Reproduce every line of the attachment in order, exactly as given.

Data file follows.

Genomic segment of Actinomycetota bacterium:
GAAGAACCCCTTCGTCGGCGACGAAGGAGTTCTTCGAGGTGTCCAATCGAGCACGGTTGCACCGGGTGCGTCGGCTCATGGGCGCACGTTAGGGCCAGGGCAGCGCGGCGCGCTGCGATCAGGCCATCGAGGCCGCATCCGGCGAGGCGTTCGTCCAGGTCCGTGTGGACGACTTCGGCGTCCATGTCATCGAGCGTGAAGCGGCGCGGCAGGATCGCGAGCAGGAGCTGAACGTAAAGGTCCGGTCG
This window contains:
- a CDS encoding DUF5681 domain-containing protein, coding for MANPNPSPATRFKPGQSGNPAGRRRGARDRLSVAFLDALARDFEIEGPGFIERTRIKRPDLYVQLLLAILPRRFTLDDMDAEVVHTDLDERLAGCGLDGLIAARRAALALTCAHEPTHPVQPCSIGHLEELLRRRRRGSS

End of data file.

Genomic segment of Actinomycetota bacterium:
GAAGAACCCCTTCGTCGGCGACGAAGGAGTTCTTCGAGGTGTCCAATCGAGCACGGTTGCACCGGGTGCGTCGGCTCATGGGCGCACGTTAGGGCCAGGGCAGCGCGGCGCGCTGCGATCAGGCCATCGAGGCCGCATCCGGCGAGGCGTTCGTCCAGGTCCGTGTGGACGACTTCGGCGTCCATGTCATCGAGCGTGAAGCGGCGCGGCAGGATCGCGAGCAGGAGCTGAACGTAAAGGTCCGGTCG
This window contains:
- a CDS encoding DUF5681 domain-containing protein, coding for MANPNPSPATRFKPGQSGNPAGRRRGARDRLSVAFLDALARDFEIEGPGFIERTRIKRPDLYVQLLLAILPRRFTLDDMDAEVVHTDLDERLAGCGLDGLIAARRAALALTCAHEPTHPVQPCSIGHLEELLRRRRRGSS